'Revenge Rape': Manipur Incident is a Testament to the Harm Caused by Fake News

Although viral videos from Manipur are being regularly debunked, m/disinformation has been rampant.

4 min read
Hindi Female

(Trigger Warning: Descriptions of rape, sexual assault. Reader discretion advised.)

The Meitei mob, while committing the horrifying sexual assault on three Kuki women in Manipur's Kangpokpi district on 4 May, said it was an act of "revenge for the Churachandpur case," according to one of the survivors.

Speaking to The Print, the survivor said, "It was all because of fake news."

She was possibly referring to a piece of disinformation about a Meitei nurse being raped and killed by people from the Kuki-Zo community in the district hospital in Churachandpur on 3 May.

The false claim that went viral was debunked by several fact-checking organisations, including The Quint's WebQoof team. The nurse's father had even clarified on Impact TV, a Valley-based news channel, that nothing of the sort had happened.

However, the outcome of that piece of fake news is a testament to how much harm disinformation can actually cause. Meitei groups attacked B Phainom village on the night of 3 May – and then again on 4 May – to allegedly destroy Kuki homes. On the second day of the violence, they stripped three hapless women naked, paraded them, and molested them as they cried for help.


Manipur Violence and Fake News

Although viral videos claiming to show the situation in Manipur were regularly being debunked, m/disinformation has been rampant in this conflict. The Quint's WebQoof team debunked the first incident of 'fake news' on 5 May related to the unrest in Manipur, where an old video of people firing guns in the air was linked to the violence in the state. 

The viral claim about the rape and murder of a Meitei nurse went viral shortly after the conflict started on 3 May. The claim was shared with a graphic photograph showing a woman's dead body on the road.

However, the claim was completely false. The photo was an old one dating back to November 2022 and showed a woman's body in Meerut, Uttar Pradesh, who was shot dead by her parents for marrying outside her caste.

Another instance of claims of violence against women in Manipur is a distressing video of people torturing a woman before shooting her, which social media users shared widely to claim that Meitei civilians had tortured and killed a young girl from the Kuki-Zo community.
Although viral videos from Manipur are being regularly debunked, m/disinformation has been rampant.

The claim was false, the incident was an old one from Myanmar.

(Photo: The Quint)

This, too, was 'fake news', as the video was reportedly from December 2022 and showed an incident from Myanmar's Sagaing, where a 24-year-old teacher Aye Mar Tun was shot at on suspicion of giving information to the junta.

Several other claims on social media used visuals from Myanmar being to share narratives against the Kuki-Zo community.

  • One video was shared with the false claim that it showed 'Kuki terrorists' using drones to track and target the Manipur police. But it was actually a video of the Chinland Defense Force (CDF) commandos from Myanmar.

  • In another claim, a set of three videos were shared to claim that they showed 'armed Kuki terrorists' getting ready for the "ethnic cleansing of Meitei Hindus" in Manipur. However, these videos were also from Myanmar and show CDF and Karen National Union personnel.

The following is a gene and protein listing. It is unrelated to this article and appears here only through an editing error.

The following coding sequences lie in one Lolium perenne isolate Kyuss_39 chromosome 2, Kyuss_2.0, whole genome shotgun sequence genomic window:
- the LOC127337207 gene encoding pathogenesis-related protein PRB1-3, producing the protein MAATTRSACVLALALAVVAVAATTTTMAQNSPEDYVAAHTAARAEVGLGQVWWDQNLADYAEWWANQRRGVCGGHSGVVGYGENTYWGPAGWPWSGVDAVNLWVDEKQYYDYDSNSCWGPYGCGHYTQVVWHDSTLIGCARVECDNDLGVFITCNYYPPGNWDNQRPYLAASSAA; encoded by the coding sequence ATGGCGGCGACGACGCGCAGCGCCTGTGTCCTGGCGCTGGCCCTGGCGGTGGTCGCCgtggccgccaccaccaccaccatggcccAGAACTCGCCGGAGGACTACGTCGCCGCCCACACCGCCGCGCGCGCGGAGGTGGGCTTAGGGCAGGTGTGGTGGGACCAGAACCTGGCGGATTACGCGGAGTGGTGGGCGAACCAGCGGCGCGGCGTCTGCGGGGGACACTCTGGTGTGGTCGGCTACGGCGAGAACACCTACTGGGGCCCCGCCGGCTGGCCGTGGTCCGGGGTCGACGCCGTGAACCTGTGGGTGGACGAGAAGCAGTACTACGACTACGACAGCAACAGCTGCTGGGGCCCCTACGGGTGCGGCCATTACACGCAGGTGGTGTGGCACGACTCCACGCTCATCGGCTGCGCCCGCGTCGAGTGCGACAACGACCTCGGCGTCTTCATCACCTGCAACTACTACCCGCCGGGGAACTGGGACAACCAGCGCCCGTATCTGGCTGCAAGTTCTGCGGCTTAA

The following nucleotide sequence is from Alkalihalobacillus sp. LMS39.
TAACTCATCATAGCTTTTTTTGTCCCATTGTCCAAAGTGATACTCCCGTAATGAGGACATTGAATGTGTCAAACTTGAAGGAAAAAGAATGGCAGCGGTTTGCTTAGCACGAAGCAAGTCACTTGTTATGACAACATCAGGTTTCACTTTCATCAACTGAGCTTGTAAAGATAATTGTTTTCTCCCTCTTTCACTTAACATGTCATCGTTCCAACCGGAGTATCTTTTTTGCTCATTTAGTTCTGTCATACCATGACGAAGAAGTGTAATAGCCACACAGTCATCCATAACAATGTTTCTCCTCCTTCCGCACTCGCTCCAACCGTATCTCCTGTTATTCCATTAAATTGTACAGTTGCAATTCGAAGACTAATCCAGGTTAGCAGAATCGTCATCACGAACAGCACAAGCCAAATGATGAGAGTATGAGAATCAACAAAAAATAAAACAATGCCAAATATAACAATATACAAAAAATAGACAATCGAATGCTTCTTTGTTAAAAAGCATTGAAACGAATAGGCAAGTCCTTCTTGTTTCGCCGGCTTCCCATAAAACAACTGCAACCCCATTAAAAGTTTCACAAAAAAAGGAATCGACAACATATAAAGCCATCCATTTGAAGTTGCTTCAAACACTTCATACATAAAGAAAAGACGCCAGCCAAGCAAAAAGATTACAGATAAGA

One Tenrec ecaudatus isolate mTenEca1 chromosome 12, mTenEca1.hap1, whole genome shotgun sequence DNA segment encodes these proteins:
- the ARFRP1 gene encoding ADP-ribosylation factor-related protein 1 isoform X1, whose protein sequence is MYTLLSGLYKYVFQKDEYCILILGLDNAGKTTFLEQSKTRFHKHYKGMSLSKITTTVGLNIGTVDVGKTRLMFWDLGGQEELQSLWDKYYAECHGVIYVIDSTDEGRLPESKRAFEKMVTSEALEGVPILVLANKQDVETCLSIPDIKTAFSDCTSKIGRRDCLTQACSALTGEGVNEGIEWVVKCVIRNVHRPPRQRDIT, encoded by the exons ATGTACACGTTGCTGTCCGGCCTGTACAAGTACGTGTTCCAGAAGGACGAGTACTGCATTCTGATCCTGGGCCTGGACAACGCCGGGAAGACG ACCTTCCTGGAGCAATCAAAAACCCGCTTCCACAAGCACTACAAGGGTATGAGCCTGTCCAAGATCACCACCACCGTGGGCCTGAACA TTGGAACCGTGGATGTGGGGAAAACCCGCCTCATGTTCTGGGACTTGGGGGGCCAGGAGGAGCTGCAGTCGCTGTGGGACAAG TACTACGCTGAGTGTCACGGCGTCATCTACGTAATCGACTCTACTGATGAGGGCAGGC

It doesn't end there. A video from Syria, too, went viral on social media platforms, where users linked it to the unrest in Manipur.

Online Misinformation Leading to Real, Offline Harm

In a complaint accessed by The Quint, which was registered on 18 May at Saikul Police Station, the head of the B Phainom village – a Kuki majority area – said that at least 800-1,000 men from the Meitei community had barged into their village with ammunition and allegedly burnt houses down. 

During this raid, five villagers – three women and two men – ran into a nearby forest to escape before being rescued by police personnel from the Nongpok Sekmai police station. However, they were apprehended by a mob of mostly Meitei men, forcing the three women to strip before parading them naked.

The complainant claimed that one of the three women, aged 21, was brutally gangraped, while her 56-year-old father and 19-year-old brother were both killed.

The men screamed, "We will do to you what your men did to our women," according to The Print.

This happened even after DGP P Doungel had clarified that there were no rape cases in Churachandpur.

In a statement to the press on 19 July, Superintendent of Police (SP) K Meghachandra Singh said that "a case of abduction, gangrape and murder was registered at Nongpok Sekmai PS (Thoubal district) against unknown armed miscreants."

One person was arrested in the incident on Thursday, 20 July, nearly 78 days after it occurred and two months after an FIR was filed.


Why Did These Instances Not Come to Light Earlier?

Given that the ethnic violence has gone on for over two months, this is one question that arises in people's minds. As researcher Srinivas Kodali explains in a tweet, the delay was due to the internet shutdowns in the state.

"Black out of communications is not allowing people to see the scale of violence," he tweeted. 

The state government ordered a shutdown of both broadband and mobile internet services on 3 May, which has not only affected the flow of information in and out of the state, but also impacted education and livelihoods.

Some parts of the state regained access to internet services on 20 June after an order by the Manipur High Court directed the state government to do so.

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Topics:  manipur   Members Only   Manipur violence 

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